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drgoogle

Member Since 17 Dec 2010
Offline Last Active Feb 04 2011 03:19 PM
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Posts I've Made

In Topic: New Here

26 January 2011 - 08:18 PM

Here are a couple of the abstracts of the articles I can find, and none specify the distance from a lesion that's necessary.
http://onlinelibrary...3052.x/abstract
http://archderm.ama-...tract/132/8/912

I think mine was perilesional and wasn't very inflamed. The blister was actually intact. The second article says "Noninflamed perilesional skin showed more intense IgA deposition in 18 of 19 specimens compared with that in never-involved skin "

Also, I remember both docs put the biopsy in formalin and I was told by people who work in pathology that for immunoflourescence, you don't put the sample in formalin. But I also read an abstract of a new way to test for IgA deposits without immunoflourescence. I mean, the above articles aren't new, so presumably it's not new information to physicians. So maybe they're all just using the new procedure that doesn't require immunoflorescence and thus can get away with the formalin.

I guess I have trouble trusting my docs, but also have trouble doubting them! Oh the dilemma.

In Topic: New Here

26 January 2011 - 07:51 PM

Your doctors didn't know what they were doing. Here is what the NIH has to say about how to biopsy properly. Not only do they need to biopsy the skin next to the lesion they have to use a special procedure to find what they need to find.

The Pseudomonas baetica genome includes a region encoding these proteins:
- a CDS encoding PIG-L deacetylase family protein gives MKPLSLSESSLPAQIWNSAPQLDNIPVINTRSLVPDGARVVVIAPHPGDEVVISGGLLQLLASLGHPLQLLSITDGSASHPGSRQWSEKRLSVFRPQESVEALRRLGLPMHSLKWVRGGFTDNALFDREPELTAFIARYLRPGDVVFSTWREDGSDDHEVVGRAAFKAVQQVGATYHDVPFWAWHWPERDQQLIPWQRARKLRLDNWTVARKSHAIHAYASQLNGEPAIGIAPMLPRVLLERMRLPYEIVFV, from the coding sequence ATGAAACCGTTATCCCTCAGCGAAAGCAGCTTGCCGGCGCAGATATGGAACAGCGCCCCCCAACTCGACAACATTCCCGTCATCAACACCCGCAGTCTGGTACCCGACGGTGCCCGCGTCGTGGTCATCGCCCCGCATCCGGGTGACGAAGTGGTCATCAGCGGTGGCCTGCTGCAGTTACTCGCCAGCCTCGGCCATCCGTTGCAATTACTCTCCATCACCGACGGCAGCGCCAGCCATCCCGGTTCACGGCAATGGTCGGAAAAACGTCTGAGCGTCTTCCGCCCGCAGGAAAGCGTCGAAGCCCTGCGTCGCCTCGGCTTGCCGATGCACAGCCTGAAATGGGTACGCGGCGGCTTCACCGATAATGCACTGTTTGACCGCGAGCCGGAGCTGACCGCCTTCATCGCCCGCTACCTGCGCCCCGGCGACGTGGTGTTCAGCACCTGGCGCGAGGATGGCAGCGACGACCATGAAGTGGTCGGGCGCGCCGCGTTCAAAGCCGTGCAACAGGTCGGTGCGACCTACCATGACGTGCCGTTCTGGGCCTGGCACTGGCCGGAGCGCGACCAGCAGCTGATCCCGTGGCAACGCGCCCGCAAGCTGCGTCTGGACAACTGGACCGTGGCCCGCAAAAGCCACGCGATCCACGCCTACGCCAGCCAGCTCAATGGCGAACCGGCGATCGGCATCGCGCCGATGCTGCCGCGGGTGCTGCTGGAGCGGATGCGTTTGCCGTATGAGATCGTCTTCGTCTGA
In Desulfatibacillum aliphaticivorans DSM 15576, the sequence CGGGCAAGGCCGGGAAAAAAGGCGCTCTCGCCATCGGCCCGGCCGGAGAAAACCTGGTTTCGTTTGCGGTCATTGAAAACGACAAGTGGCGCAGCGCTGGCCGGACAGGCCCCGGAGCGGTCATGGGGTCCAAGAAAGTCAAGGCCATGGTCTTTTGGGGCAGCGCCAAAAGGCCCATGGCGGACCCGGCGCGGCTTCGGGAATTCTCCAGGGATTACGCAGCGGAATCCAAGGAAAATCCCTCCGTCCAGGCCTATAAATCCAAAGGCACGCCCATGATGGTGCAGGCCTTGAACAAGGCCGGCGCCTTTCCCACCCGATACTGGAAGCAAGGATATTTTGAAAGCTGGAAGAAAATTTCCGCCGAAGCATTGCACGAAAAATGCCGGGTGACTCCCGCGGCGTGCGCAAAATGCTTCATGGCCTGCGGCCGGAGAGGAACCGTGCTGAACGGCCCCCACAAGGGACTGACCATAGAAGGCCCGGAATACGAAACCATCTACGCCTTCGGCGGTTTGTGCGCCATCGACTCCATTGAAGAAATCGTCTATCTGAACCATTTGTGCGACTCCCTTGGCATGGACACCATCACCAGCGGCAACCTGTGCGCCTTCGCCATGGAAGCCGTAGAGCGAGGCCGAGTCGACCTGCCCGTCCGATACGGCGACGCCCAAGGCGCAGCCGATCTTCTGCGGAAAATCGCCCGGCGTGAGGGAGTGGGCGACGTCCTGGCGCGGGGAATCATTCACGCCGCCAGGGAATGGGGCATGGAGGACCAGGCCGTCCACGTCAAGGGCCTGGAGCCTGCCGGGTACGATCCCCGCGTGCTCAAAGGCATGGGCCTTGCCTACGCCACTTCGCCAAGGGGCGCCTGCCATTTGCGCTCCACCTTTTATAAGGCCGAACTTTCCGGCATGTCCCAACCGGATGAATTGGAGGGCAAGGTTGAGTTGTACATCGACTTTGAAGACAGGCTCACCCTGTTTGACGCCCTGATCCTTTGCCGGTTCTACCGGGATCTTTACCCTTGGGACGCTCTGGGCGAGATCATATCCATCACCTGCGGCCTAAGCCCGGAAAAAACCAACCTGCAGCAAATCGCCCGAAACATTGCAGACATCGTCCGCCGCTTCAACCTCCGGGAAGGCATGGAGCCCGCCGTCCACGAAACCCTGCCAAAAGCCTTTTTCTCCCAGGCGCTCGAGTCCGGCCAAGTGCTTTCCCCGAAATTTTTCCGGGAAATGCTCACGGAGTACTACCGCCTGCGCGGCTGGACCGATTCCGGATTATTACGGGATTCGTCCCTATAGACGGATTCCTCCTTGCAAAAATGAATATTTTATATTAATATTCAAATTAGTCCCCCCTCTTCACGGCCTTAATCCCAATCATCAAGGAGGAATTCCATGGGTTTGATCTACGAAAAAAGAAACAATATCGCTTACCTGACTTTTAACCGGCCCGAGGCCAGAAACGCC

http://www.celiac.ni...Dermatitis.aspx

"A skin biopsy is the key tool in confirming a diagnosis of DH. Doctors take a skin sample from the area next to a lesion and, using a fluorescent dye that highlights antibodies, look for the presence of IgA deposits. Skin biopsies of people with DH are almost always positive for IgA"

If you plan on getting tested for celiac make sure you get back on gluten for 2 to 3 months first. Even then you could have a false negative.


Thanks for your reply. I should get a copy of the results. I would hope that the dermatopathologist would have done the immunoflourescence to look for IgA. My mother-in-law used to manage pathology in town and was aware that that was necessary. She specifically spoke with the pathologist about it, and my dermatologist specifically indicated on the pathology request that the purpose of the biopsy was to rule out DH. So, the dermatopathologist at least should know what he's looking for, and if he didn't have an appropriate sample should have said so.

But, I know that's a lot of "shoulds" - I will check.

How far next to the lesion does the biopsy need to be? The punch biopsy taken was so much bigger than the lesion, that normal adjacent skin was taken with it, but nothing I've read indicates how normal, or how far away from the lesion. What does "next to" really mean? 1mm? 1cm?